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Should I have an Endometrial Ablation for Heavy Bleeding?

Question

I recently read an article in More magazine about extreme bleeding, fibroids and endometrial ablation. The author had heavy bleeding and ended up having the fibroids removed and an endometrial ablation. I'm a healthy 45-year old yet I've been having gushing and flooding for several months. Should I have the lining of my uterus scraped away?

Answer

Thank you for your good question. The short answer is-not yet. You need to know the following things:

  1. Perimenopausal heavy bleeding (eventually) stops.
  2. You may be sufficiently helped by easy-to-take over the counter things help (like ibuprofen for heavy flow and iron for low blood count).
  3. A number of different medical therapies are effective for heavy bleeding, especially progesterone.

Although endometrial ablation sounds easy, quick and (compared with hysterectomy) inexpensive, in the long run it is not.

I just read that More magazine article, "Private parts," from the September 2009 issue, and found it troubling. It gives a totally wrong idea about fibroids (they aren't cancer), a rosy picture of endometrial ablation (it is small but it is surgery) and, except for mentioning the progestin-soaked IUD (Mirena®), doesn't discuss any of the common things women with heavy menstrual flow can do to help themselves or the assistance that a family doctor can provide.

In 40 years of clinical practice, only once did one of my perimenopausal patients with fibroids and heavy bleeding require surgery-it was because the fibroids were so large that she looked six months pregnant and the fibroids were pressing on her bladder. Nor do you require two surgeries (removal of a small fibroid and endometrial ablation) if you have cured the heavy bleeding with a progestin-soaked IUD. Instead of "shopping for surgery", as the More author does, take charge of your health by seeking for, and carefully evaluating, all the women's health information you find.

The truth about fibroids

Fibroids rarely ever cause heavy bleeding. They are harmless nubbins of muscle that commonly grow in the wall of the uterus. Officially known as "leiomyoma" (leio for smooth, myo for muscle), they arise in the smooth muscle that is the major part of the uterus. They are not "cancer nests" as the More article stated, but totally benign. The very rare cancers that come from uterine muscle (less than 1/1000 woman) don't arise from ordinary fibroids.

The lining of the uterus, which sheds with menstruation, and is the source of heavy bleeding, is not near the uterine muscle and fibroids. Less than 10% of fibroids are even close to the endometrium. Although heavy bleeding and fibroids commonly occur together, it is because the higher estrogen and lower progesterone of perimenopause causes both.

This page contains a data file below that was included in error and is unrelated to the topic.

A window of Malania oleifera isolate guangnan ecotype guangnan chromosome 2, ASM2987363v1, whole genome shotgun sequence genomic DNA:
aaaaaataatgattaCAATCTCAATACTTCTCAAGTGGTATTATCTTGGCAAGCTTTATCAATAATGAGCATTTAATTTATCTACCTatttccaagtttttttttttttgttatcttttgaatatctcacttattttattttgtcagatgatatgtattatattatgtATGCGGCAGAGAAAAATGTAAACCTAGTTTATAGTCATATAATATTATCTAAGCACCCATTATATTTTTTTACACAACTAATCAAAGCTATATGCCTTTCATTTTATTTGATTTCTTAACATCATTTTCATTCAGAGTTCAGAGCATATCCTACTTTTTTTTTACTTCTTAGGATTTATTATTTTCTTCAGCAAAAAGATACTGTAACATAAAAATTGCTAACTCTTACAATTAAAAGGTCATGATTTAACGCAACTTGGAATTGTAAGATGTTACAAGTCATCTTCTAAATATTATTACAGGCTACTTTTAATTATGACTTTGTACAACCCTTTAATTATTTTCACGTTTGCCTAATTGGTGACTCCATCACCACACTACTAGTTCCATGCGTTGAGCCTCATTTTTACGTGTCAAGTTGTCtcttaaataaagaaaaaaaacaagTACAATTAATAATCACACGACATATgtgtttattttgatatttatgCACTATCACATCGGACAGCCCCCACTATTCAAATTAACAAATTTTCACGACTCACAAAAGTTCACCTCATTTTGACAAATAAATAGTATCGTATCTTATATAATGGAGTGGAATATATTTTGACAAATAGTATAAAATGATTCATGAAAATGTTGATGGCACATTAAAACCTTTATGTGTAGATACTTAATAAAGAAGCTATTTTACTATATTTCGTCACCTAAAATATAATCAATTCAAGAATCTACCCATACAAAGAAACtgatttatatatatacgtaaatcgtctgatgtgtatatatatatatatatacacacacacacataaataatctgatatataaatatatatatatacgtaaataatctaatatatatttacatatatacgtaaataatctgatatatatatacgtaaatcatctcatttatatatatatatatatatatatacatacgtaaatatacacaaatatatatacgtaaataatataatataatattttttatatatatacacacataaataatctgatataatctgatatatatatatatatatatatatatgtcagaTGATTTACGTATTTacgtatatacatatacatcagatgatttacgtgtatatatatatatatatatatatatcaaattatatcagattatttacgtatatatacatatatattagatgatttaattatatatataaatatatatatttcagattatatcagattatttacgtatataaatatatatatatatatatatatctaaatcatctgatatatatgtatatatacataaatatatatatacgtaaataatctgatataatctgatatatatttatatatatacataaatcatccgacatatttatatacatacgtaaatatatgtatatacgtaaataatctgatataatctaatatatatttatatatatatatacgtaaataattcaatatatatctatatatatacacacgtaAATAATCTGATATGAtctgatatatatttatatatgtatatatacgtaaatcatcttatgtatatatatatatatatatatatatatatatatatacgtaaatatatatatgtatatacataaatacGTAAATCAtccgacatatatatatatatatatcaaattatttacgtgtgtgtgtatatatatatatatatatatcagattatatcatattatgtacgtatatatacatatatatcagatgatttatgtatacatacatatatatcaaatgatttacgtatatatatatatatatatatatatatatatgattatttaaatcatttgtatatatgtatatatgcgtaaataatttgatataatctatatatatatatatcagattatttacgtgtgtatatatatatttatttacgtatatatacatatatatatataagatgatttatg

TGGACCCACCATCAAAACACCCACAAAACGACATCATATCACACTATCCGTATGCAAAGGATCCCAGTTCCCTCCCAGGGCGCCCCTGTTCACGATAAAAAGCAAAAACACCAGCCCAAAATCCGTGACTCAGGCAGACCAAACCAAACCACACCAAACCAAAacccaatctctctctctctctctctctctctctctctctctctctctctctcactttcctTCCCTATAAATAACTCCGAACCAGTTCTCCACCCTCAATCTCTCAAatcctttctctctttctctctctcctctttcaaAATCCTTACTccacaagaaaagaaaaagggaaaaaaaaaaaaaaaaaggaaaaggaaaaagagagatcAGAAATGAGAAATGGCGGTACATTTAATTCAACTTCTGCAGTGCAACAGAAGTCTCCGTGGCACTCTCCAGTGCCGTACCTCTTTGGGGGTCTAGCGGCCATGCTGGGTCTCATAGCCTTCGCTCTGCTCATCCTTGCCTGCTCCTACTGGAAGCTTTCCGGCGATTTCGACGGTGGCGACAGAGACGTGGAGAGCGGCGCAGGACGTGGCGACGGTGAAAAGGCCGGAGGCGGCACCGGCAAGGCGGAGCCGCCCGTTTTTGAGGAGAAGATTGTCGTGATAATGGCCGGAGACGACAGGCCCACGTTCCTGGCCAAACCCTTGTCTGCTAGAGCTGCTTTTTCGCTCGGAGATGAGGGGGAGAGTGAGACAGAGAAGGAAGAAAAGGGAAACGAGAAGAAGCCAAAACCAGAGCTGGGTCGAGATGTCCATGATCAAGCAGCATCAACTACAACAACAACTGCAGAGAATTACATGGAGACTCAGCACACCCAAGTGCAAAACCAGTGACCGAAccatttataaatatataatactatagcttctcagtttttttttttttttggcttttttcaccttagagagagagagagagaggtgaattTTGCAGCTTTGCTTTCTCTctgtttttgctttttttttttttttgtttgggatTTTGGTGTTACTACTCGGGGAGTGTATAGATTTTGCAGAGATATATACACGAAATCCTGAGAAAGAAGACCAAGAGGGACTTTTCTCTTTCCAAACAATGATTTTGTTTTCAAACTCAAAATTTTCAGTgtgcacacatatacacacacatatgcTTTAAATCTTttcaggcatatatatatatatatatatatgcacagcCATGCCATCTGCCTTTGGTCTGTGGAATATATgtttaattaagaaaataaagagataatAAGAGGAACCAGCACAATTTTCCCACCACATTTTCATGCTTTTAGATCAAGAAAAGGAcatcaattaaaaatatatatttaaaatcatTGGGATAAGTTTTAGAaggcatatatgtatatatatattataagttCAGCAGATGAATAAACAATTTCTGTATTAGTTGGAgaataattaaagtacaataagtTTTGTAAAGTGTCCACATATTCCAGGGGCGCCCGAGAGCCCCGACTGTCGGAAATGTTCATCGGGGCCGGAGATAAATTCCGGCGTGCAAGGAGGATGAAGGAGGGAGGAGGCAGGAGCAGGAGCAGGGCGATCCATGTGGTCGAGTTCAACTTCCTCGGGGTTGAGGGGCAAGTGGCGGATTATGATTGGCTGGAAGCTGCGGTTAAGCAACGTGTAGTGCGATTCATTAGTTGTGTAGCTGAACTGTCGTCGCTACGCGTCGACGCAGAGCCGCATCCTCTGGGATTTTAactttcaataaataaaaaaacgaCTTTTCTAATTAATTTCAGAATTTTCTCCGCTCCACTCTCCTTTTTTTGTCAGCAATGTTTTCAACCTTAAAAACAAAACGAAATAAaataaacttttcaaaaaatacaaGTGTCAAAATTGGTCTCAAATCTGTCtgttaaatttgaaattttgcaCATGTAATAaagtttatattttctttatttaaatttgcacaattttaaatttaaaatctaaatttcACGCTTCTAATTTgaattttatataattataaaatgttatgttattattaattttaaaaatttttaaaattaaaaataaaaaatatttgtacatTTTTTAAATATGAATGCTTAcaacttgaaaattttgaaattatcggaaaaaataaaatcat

Thoughts about endometrial ablation

Endometrial ablation is a kind of surgery. I think that surgery is necessary and important, but because it is invasive, I would recommend surgery only if all other options have been tried and found unsuccessful. There are many ways to deal with heavy flow. Because removing the endometrial lining doesn't change the hormones of perimenopause, women often need to have repeat endometrial ablation surgeries. Also, almost 20% of women who have had an endometrial ablation eventually require a hysterectomy. Finally, and important for self-knowledge is that, if endometrial ablation is successful and totally removes your flow, you won't know when you graduate into menopause. Menstrual flow (or its absence) is a marker of your progress through perimenopause.

What you can do for perimenopausal heavy bleeding

Read the information about very heavy menstrual bleeding provided in this article, whch outlines how taking ibuprofen and iron supplements can help get you back to health. I'd also recommend that you start keeping the Daily Perimenopause Diary. If you are still having heavy bleeding despite taking ibuprofen several times a day during heavy flow days, and are still feeling weak and tired from anemia despite taking iron therapy to treat a low blood count, then you need your doctor's help. This article, written for health care providers, will guide you and them through the other possible medical therapies. Progesterone therapy is sensible and effective for heavy flow because progesterone normally thins the endometrium, allows for complete shedding with the period, and prevents endometrial cancer. In perimenopause, when estrogen is in overdrive and progesterone levels low, high and daily progesterone therapy for several months is sometimes required.

In summary

I, too, am a survivor of perimenopausal flooding. Because of my own difficult experiences, I began the investigations that have led to our new understanding of the hormone changes of perimenopause. I also realize how important it is to provide practical, science-based help for women such as you.

Although all women live through perimenopause, heavy menstrual flow is one of the common things (along with night sweats and increased trouble coping during the premenstrual days) that many mid-life women experience. Unfortunately, physicians are just starting to make the link between heavy flow and the higher estrogen and lower progesterone levels/disturbed ovulation of perimenopause. Perimenopause is like adolescence in this imbalance with estrogen excess/progesterone lack-both commonly have heavy flow. Happily, we are learning about the perimenopausal hormone changes, their relationships with problematic flow and how to help with progesterone and other therapies.

Hope this is helpful for you.

All the best,

Jerilynn


Life Phase: 
Perimenopause
Updated Date: 
Tuesday, November 19, 2013 - 13:15

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